the community site for and by
developmental and stem cell biologists

MRC DTP: Exploring the integrin-Rac1 pathway to understand and treat neurodevelopmental disorders

Posted by , on 9 November 2021

Closing Date: 12 November 2021

How to apply:

  • Application deadline: 12 November 2021
  • Interviews: week commencing 10 January 2022 


Faculty of Biology, Medicine and Health, The University of Manchester

PhD Research Project Competition Funded Students Worldwide

Martin Humphries

Andreas Prokop

Sid Banka

Tom Millard


Background: We discovered that integrins and Rac1, form a pathway essential for axon growth during normal nervous system development. Axon growth establishes connections between neurons across the nervous system, essential for normal cognitive function.  Accordingly, integrin mutations cause intellectual disability in mouse and humans [1,2], and we discovered that germline RAC1 mutations cause a human genetic disorder likewise characterised by intellectual disability [3].

Aims: In this project the student will identify further components of the integrin-Rac1 pathway involved in axonal growth, establish their potential disease links and test therapeutic strategies.


(a)  The student will identify further axon growth-relevant components of the integrin-Rac1 pathway using mass-spectrometry experiments and their bioinformatic analysis.

(b)  Candidate proteins will be experimentally assessed in neuronal cell culture and in vivo to assess whether and how they function within the integrin-Rac1 pathway; this will involve extracellular matrix extraction, primary neuron cultures, brain dissections, Drosophila genetics and advanced imaging.

(c)  The student will identify disease-relevant mutations in integrin-Rac1 pathway components through interrogating large human genomic datasets via computational bioinformatics analysis and clinical correlation.

(d)  Through in vivo studies, the student will establish whether/how candidate proteins impact on axon growth leading to miswiring as a cause for intellectual disability.

(e)  The student will have the opportunity to test approved drugs to assess potential ameliorating effects on aberrant axon growth caused by these mutations.

Training: The experimental approaches used are highly inter-disciplinary and will equip the student with a wide range of skills relevant for the biomedical sciences. To guarantee high quality training and optimal progress, the project will be supervised by experts in the field. Martin Humphries is an expert on integrins and the mass-spectrometry analysis of integrin complexes [4]. Andreas Prokop has 30 years experience of applying genetics, cell biology and imaging approaches to study the Drosophila nervous system, integrins and the cytoskeleton [5], and is also an expert in science communication (; he has established the cellular model used here. Siddharth Banka is an expert in human genetics, analysis of the human genome and has discovered more than 20 novel human disorders [3]. Tom Millard is highly experienced with Drosophila genetics, molecular cloning and imaging and has established a set of disease-relevant Rac1 mutations available for this project [3].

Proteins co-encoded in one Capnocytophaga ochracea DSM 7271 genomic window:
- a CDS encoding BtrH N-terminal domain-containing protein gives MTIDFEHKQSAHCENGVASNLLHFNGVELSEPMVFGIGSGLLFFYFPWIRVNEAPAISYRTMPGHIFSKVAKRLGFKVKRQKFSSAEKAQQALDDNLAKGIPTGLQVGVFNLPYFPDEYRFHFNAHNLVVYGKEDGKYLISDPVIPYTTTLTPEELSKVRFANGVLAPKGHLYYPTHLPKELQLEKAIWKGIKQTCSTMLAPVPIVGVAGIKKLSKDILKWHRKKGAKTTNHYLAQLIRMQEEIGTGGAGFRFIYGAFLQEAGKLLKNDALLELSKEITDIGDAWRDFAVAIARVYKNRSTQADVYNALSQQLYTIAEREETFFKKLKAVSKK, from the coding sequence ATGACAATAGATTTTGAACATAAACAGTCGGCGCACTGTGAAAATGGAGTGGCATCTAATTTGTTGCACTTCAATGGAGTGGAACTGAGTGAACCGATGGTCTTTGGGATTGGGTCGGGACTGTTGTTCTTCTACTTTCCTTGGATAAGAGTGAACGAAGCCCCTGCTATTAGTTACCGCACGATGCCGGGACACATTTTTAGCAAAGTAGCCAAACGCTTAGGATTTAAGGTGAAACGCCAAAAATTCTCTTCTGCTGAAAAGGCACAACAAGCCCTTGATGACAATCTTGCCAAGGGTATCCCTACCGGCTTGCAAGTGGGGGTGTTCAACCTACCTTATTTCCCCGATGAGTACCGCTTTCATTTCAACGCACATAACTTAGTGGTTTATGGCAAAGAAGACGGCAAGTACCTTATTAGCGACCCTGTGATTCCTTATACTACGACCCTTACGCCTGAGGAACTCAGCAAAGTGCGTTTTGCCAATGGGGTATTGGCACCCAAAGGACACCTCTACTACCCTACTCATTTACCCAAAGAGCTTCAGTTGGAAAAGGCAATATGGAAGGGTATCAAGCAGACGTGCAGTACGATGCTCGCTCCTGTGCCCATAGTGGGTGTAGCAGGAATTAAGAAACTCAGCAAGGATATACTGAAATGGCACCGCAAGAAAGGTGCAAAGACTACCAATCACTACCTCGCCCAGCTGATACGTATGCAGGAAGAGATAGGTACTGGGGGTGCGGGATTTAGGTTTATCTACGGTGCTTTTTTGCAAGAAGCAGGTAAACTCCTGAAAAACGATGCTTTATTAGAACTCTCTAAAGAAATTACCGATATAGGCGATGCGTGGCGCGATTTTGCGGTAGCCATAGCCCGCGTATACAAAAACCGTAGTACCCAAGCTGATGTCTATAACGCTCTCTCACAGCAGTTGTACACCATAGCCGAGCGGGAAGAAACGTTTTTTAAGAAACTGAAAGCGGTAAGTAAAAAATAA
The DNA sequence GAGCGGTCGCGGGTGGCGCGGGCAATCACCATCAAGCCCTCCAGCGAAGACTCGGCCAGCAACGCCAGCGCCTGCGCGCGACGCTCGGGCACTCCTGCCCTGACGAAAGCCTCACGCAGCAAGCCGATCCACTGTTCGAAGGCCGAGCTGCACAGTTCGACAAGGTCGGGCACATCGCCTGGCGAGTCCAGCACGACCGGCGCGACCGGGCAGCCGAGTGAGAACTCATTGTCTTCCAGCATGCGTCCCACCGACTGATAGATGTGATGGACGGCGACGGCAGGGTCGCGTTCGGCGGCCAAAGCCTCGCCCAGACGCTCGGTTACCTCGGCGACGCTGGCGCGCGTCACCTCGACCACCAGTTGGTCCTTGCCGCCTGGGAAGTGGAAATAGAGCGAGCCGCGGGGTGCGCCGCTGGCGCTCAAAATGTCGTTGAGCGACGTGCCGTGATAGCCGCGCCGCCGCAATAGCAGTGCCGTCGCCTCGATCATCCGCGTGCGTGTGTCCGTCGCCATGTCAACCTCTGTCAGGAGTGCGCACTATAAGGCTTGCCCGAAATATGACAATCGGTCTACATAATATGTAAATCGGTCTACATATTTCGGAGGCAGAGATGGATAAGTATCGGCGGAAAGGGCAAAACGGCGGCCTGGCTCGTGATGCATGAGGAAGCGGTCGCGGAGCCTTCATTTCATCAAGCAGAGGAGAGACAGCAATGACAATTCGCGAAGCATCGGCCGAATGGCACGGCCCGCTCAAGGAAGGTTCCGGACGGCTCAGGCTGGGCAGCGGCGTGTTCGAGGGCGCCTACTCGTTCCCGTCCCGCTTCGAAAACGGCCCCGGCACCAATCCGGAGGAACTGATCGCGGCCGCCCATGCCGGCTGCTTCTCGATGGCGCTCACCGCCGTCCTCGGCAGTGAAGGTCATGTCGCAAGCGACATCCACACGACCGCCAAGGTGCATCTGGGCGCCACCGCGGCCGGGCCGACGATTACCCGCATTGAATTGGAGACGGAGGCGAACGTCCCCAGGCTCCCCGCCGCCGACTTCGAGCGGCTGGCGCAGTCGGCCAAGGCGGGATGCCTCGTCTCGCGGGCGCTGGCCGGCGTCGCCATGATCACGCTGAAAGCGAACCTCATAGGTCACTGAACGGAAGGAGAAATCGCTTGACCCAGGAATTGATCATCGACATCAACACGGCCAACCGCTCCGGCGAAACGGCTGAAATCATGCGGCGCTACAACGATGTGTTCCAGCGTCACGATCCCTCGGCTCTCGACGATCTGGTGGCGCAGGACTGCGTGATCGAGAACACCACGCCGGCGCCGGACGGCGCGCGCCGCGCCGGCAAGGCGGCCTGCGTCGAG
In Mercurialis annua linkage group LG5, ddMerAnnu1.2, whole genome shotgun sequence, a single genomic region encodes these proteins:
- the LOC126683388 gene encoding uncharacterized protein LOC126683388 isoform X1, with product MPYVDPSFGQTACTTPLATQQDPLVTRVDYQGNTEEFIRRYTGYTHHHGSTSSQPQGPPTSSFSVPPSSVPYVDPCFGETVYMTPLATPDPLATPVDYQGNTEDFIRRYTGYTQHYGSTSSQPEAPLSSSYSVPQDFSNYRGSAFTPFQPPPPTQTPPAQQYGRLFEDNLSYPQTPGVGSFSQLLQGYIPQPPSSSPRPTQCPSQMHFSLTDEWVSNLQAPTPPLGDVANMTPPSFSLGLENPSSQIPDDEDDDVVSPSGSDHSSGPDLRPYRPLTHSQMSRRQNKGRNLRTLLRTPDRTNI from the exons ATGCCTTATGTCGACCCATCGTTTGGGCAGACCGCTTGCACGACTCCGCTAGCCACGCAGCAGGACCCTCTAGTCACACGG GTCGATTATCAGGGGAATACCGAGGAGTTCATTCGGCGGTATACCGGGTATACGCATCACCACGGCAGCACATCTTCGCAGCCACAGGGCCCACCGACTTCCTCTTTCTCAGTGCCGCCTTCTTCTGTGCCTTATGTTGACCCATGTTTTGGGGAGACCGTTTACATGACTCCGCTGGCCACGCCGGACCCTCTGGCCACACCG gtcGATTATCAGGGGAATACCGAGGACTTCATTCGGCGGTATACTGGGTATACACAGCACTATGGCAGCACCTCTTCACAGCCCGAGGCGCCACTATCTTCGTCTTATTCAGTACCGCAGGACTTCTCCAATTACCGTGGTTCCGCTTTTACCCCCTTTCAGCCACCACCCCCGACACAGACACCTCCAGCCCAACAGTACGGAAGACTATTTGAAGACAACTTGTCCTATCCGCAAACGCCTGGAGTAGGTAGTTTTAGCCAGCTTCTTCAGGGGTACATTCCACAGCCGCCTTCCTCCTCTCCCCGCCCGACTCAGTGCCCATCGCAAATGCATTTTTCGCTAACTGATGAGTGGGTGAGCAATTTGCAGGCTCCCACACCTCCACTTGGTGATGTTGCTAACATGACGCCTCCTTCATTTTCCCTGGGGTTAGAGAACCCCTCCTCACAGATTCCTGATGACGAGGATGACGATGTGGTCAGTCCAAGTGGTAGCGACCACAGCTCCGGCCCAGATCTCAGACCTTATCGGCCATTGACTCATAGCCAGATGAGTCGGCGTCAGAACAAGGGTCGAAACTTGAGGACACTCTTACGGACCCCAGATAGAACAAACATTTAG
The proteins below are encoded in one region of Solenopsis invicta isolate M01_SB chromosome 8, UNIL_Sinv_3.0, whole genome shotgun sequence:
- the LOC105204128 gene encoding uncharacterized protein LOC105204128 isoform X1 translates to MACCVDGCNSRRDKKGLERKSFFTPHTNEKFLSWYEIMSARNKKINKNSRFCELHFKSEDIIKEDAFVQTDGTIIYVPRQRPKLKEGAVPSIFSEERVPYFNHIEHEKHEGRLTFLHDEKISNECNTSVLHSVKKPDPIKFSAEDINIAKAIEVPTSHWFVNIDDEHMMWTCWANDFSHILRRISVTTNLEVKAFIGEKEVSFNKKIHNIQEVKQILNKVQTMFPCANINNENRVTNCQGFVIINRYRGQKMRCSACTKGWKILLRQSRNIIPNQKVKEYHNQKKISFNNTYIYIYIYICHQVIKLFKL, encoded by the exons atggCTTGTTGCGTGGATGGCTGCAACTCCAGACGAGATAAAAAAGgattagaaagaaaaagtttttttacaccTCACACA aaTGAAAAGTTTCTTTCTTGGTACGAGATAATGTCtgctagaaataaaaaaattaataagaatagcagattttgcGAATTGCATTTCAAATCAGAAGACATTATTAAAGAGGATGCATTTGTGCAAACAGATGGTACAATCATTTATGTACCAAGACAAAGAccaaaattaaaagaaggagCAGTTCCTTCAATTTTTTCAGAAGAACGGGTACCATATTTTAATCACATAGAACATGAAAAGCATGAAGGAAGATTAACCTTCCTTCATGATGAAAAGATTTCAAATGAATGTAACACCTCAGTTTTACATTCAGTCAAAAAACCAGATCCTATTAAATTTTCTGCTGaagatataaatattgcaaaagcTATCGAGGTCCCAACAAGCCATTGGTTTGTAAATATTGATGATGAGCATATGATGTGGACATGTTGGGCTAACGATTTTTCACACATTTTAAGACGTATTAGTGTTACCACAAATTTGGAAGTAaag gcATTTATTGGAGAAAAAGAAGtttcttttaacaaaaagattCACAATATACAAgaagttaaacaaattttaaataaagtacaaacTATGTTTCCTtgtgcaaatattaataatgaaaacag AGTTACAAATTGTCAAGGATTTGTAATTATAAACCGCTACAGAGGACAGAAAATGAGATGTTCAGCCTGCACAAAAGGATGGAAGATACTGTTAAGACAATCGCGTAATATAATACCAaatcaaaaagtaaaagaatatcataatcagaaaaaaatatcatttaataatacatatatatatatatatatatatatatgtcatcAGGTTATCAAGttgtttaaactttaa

Entry Requirements

Applicants must have obtained or be about to obtain a First or Upper Second class UK honours degree, or the equivalent qualifications gained outside the UK, in an appropriate area of science, engineering or technology.

Equality, Diversity and Inclusion

Equality, diversity and inclusion is fundamental to the success of The University of Manchester, and is at the heart of all of our activities. The full Equality, diversity and inclusion statement can be found on the website

Funding Notes

Funding will cover UK tuition fee and stipend only. The University of Manchester aims to support the most outstanding applicants from outside the UK. We are able to offer a limited number of scholarships that will enable full studentships to be awarded to international applicants. These full studentships will only be awarded to exceptional quality candidates, due to the competitive nature of this scheme.


[1] Schuch et al., 2014, Gene 553, 24ff. —
[2] Ellegood et al., 2012, Front Psychiatry 3, 10.3389/fpsyt.2012.00037ff. —
[3] Reijnders et al., 2017, Am J Hum Genet 101, 466ff. —
[4] Chastney et al., 2020, J Cell Biol 219, ff. —
[5] Qu et al., 2019, eLife 8, e50319ff. —

Thumbs up (No Ratings Yet)

Categories: Jobs

Leave a Reply

Your email address will not be published. Required fields are marked *

Get involved

Create an account or log in to post your story on the Node.

Sign up for emails

Subscribe to our mailing lists.

Contact us

Do you have a question or suggestion for the Node?